Thirdly, figure out the basic motivation needs of your team members so you can support them to perform at their best particularly under pressure. Here are the signs!
In a crisis here is how people with these different patterns react and what they need to perform better:
Proactive people who are motivated by taking initiative, and getting out and making things happen are really frustrated at the moment because it is difficult for them to see how to take the initiative. When these people are unable to take initiative they become demotivated and depressed quite quickly. To get out of their negative space they need to proactively create a new reality for themselves. Here are some of the questions you can ask your Proactive employees to get them back in the game:
- What do you really want in your work?
- Why is that important to you?
- What are the steps you need to take right now to make this happen?
- What possible obstacles do you need to prevent now?
- What is the first step you can do today?
These questions are oriented towards action. A Proactive person needs to act now and have something specific to do. These questions allow that person to get into action immediately and start getting results.
But this will not work for someone who prefers to think things out slowly and carefully. The Reactive employee needs to thoroughly understand what they are going to do. Here are some questions you can ask a Reactive person to helpm them get out of their mental hibernation:
- What is important to me in your work?
- Why is that important?
- What steps will need to be in place to have this happen?
- What could be the obstacles that you will need to have a solution for?
- What are the solutions to the obstacles?
- What is the first step in my plan you can start today?
These questions allow the Reactive person to think their situation through. They need to spend some time creating a vision and a plan in their mind and working out the steps involved.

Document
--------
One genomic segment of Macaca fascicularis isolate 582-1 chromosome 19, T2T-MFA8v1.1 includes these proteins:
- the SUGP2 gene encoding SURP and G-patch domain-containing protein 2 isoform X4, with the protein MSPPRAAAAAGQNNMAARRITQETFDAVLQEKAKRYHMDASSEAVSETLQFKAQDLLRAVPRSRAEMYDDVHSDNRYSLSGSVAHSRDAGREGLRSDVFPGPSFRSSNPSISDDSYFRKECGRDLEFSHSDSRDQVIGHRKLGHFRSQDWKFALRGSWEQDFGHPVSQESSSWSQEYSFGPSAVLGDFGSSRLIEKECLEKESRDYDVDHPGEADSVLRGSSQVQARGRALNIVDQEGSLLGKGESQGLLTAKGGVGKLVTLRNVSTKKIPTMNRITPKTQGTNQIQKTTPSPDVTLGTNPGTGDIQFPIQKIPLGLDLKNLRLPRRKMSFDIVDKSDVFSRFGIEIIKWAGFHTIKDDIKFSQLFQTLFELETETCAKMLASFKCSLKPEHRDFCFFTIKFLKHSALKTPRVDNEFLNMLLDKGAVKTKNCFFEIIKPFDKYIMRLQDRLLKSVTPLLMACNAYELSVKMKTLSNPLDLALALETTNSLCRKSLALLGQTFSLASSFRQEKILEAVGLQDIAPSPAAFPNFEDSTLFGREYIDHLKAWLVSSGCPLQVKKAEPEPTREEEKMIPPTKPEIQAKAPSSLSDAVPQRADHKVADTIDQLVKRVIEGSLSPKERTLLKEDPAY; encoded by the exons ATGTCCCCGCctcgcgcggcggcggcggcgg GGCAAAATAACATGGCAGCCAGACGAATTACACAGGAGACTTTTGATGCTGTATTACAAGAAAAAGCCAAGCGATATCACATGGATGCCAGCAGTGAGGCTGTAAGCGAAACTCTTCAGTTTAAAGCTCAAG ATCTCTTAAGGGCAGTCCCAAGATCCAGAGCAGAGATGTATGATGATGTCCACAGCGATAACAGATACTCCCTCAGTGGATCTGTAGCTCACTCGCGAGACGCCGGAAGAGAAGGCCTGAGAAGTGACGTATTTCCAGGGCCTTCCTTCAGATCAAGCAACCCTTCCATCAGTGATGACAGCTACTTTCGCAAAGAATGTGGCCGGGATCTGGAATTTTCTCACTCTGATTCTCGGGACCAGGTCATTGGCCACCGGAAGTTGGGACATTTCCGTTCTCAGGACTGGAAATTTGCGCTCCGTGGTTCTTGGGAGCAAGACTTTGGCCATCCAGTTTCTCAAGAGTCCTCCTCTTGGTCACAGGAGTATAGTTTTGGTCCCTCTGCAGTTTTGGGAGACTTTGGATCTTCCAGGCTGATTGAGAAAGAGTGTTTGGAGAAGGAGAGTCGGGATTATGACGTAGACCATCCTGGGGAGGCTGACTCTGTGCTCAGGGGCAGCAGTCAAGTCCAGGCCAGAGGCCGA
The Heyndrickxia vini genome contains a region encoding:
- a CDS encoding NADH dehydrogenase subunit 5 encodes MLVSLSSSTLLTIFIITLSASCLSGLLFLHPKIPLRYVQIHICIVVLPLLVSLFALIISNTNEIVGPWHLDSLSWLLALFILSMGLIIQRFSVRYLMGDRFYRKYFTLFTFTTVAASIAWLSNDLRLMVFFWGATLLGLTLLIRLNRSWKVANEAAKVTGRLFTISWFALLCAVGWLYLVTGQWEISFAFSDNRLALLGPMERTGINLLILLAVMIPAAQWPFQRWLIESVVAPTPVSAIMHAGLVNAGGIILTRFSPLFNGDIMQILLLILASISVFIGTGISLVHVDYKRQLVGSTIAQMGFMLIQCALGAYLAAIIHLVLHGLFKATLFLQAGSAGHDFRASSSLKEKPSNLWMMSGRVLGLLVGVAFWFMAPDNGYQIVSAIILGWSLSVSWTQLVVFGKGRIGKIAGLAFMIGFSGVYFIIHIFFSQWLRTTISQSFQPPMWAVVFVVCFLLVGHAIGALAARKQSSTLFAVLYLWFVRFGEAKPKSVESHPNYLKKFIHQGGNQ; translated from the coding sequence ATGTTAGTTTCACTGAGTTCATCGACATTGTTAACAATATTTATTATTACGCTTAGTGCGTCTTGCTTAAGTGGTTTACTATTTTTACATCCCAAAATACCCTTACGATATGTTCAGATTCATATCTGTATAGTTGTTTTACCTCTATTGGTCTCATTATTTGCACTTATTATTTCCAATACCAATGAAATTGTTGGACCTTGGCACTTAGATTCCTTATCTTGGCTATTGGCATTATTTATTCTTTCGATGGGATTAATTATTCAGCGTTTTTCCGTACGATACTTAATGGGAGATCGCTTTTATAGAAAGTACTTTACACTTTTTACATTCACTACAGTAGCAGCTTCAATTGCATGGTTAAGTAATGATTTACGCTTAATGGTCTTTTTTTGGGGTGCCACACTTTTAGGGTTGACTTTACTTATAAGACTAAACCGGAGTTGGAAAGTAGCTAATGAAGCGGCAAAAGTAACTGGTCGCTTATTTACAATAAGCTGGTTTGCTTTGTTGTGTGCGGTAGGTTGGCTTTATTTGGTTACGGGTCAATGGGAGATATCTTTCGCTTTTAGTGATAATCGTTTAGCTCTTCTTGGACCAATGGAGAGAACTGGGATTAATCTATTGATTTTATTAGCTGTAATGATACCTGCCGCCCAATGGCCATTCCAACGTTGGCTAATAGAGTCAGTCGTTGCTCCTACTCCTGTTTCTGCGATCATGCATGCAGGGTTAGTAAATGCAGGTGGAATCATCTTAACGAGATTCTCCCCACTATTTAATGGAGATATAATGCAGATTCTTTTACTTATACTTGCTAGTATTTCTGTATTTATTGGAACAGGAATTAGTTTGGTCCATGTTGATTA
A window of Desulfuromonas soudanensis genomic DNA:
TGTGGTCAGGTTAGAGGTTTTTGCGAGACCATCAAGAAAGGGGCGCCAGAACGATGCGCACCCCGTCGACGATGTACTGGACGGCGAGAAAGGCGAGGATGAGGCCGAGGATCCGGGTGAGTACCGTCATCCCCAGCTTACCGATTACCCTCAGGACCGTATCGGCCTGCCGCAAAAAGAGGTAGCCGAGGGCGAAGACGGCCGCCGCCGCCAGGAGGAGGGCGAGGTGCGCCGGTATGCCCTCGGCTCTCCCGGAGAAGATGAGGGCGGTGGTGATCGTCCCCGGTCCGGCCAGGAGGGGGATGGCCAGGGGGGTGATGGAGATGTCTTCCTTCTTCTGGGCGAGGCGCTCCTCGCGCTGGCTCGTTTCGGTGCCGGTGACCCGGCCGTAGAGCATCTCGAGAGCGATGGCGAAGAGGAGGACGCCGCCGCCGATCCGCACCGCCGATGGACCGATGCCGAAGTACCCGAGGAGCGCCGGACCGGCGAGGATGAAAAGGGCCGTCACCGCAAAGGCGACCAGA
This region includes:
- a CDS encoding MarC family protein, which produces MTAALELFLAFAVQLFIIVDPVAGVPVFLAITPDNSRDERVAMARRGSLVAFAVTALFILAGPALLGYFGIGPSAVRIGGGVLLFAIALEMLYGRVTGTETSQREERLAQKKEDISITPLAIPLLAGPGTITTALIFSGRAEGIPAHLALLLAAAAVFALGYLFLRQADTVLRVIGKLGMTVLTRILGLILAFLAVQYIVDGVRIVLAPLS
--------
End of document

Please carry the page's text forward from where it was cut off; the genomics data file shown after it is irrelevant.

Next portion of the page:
About 40% of the population are only motivated when they have a goal. This is the Toward pattern from the LAB Profile. During tough times many towards people panic because they see only the problems around them and they have nothing to move towards. This is disastrous for them unless they find a way to develop some goals to get them moving again. Here are some questions you can ask to help them get re-motivated and re-energized:
- What do you want in your work ?
- What will that do for you?
- What are the steps you will need to take to achieve these goals?
- What are the obstacles you will need to find a solution for to achieve these goals?
- What is the first step you can do today to move toward your goals?
If only 40% of the population are motivated to achieve goals, what is motivating the others? In other 40% of the population is motivated to act to prevent or avoid a problem from occurring or to solve one that is already happening. This motivation pattern is called away from because these people are motivated to move away from the things they do not want. In an economic crisis there are many things they could move away from. The key is to focus on what could be the principal motivator for them. Here are some questions that they can answer to help find their way and not get lost:
- What do I most want to prevent from happening?
- What do I want instead?
- If I do not succeed in that, what will happen?
- What are the steps I need to take to move away from what I don’t want and to achieve what I do want?
- What are the obstacles I will need to overcome?
- What can I start today so that I won’t be stuck?
The last question in each set is critical because it helps get the person moving and back into action moving towards their goals (or away from their problem).
These are four of the Motivation Triggers from the LAB Profile. As a leader or HR professional, you can see that it is important to ask these questions in way that engages each person’s own individual motivation rather than offering the “one size fits all” solution. While this is not the miracle cure, when you ask the right questions, you can focus your employee’s attention on what they can do to get out of mental hibernation and into high performance mode.
*from: Words That Change Minds: Mastering the Language of Influence, 2nd edition, by Shelle Rose Charvet, Kendall/Hunt Publishing Company, Dubuque, IA